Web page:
Verizon, Microsoft launch DSL service

The long-awaited co-branded broadband package includes features and content from the MSN 8 online service for $34.95 a month.

Evan Hansen Staff Writer, CNET News.com
Department Editor Evan Hansen runs the Media section at CNET News.com. Before joining CNET he reported on business, technology and the law at American Lawyer Media.
Evan Hansen
3 min read
Verizon Communications and Microsoft on Tuesday unveiled their long-awaited joint DSL service for $34.95 a month, with a $5 discount for customers of certain Verizon voice service plans.

The two companies first announced a broadband partnership last June.

"Verizon Online DSL with MSN 8 will help speed the adoption of broadband by providing consumers with communication and information services that enrich the online experience while addressing important issues such as junk e-mail and online safety," Steve Ballmer, CEO of Microsoft, said in a statement.

The offer comes as premium Internet service providers such as Microsoft's MSN, AOL Time Warner's America Online and EarthLink seek to reinvent themselves for the high-speed Net to battle subscriber erosion due to discount dial-up providers and broadband providers. In making the leap, older ISPs are taking on the role of front-end marketers and premium content providers, riding on lines owned by the cable and phone companies.

MSN, with 8.7 million subscribers, is the second largest ISP in the United States after AOL.

According to the companies, Verizon with MSN 8 offers content customized for broadband connections, called DSL Live, featuring videos as well as Listen.com's Rhapsody music-streaming service. Other features include virus protection, antispam filters and parental controls.

In addition to Verizon, Microsoft has partnered with Qwest Communications International for digital subscriber line service and Charter Communications for cable broadband. However, the Qwest and Charter deals are structured differently than the Verizon agreement; Microsoft resells Qwest's and Charter's broadband access lines directly to consumers under the MSN moniker.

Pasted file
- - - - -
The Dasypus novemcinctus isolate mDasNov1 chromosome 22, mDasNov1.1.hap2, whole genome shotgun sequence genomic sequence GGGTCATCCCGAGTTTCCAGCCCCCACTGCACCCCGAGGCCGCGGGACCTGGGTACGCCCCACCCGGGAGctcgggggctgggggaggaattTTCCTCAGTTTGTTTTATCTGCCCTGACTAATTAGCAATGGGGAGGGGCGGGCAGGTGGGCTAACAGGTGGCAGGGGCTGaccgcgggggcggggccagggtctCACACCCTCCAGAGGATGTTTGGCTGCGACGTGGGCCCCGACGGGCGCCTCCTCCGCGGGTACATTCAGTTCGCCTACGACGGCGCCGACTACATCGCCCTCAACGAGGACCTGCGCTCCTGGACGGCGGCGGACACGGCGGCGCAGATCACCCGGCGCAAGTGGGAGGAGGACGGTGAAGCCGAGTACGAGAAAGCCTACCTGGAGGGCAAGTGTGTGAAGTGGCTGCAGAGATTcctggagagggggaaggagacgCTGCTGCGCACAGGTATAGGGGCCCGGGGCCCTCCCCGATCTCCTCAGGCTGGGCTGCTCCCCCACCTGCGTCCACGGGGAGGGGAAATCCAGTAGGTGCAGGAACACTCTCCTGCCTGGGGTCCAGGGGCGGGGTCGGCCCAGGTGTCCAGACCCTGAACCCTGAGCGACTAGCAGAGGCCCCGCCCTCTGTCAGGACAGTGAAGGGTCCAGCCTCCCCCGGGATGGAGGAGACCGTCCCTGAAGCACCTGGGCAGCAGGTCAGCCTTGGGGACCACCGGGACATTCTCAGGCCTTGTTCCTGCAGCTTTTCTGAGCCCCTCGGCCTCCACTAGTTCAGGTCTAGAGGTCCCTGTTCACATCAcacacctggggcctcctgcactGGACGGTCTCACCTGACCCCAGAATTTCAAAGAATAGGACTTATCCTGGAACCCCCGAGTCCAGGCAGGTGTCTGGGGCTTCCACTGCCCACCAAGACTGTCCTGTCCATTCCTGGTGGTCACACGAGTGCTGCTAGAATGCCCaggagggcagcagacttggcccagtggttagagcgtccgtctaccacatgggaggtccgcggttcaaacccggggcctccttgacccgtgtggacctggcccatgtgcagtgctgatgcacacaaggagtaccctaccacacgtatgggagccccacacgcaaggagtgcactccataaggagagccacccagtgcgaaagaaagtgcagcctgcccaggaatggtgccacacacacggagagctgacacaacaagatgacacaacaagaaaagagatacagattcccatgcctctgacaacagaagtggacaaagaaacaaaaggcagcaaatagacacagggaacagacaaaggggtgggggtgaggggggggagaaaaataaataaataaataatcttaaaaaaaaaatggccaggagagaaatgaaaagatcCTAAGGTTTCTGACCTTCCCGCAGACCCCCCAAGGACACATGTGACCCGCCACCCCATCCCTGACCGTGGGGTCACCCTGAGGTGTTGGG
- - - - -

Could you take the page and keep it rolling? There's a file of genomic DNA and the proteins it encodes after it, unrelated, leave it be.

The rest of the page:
Rich Bray, MSN's vice president of North America, said MSN will pursue partnerships similar to its agreement with Verizon, in which access providers can retain control of selling directly to consumers. He said the company is having "fruitful discussions" with cable companies, but would not say whether any deals were imminent.

To date, only AOL has signed a partnership deal with a cable company, industry giant Comcast. Meanwhile, the list of major Baby Bells has shortened to Bell South as the only provider without a deal with a major Internet company.

Verizon for MSN 8 comes months after Yahoo and SBC Communications launched a co-branded DSL service.

SBC, which is offering a promotional rate of $34.95 a month, has added more than 1 million net new subscribers since the second quarter of 2002, according to the company. Net subscribers are up 63 percent, to 2.5 million, compared with 1.8 million for Verizon's DSL service and 1.1 million for BellSouth's.

Still, DSL providers have struggled to match the pace of cable providers, leading to price cuts in a bid to fuel demand. Verizon's $29.95 a month bundled service is $10 to $20 a month cheaper than cable plans from Charter, Comcast and Road Runner.

Roughly 16 million U.S. households get some form of high-speed Web access. Most, about 10 million, get it from cable companies, which have until recently been considered to offer better service for about the same price as DSL providers such as Verizon.

Both cable and phone companies are increasingly turning to service bundling as way to stave off inroads from competitors, a tactic that has drawn scrutiny from consumer groups. Under such deals, cable companies may offer discounts for customers who sign up for cable TV, broadband and voice services, for example.

Lower DSL pricing could hurt dial-up services such as AOL's flagship premium service, which the company offers for $23.90 a month. AOL has seen subscriber numbers fall off slightly in recent quarters from a high of 34 million, as customers migrate to discount dial-up services such as United Online or to high-speed providers that include AOL Time Warner's Road Runner high-speed cable service.

AOL also offers its own high-speed service that costs $54.95 a month. In addition, it is hoping to lure customers from other high-speed providers by way of its $14.95 a month "bring your own access" product, which includes features such as exclusive content.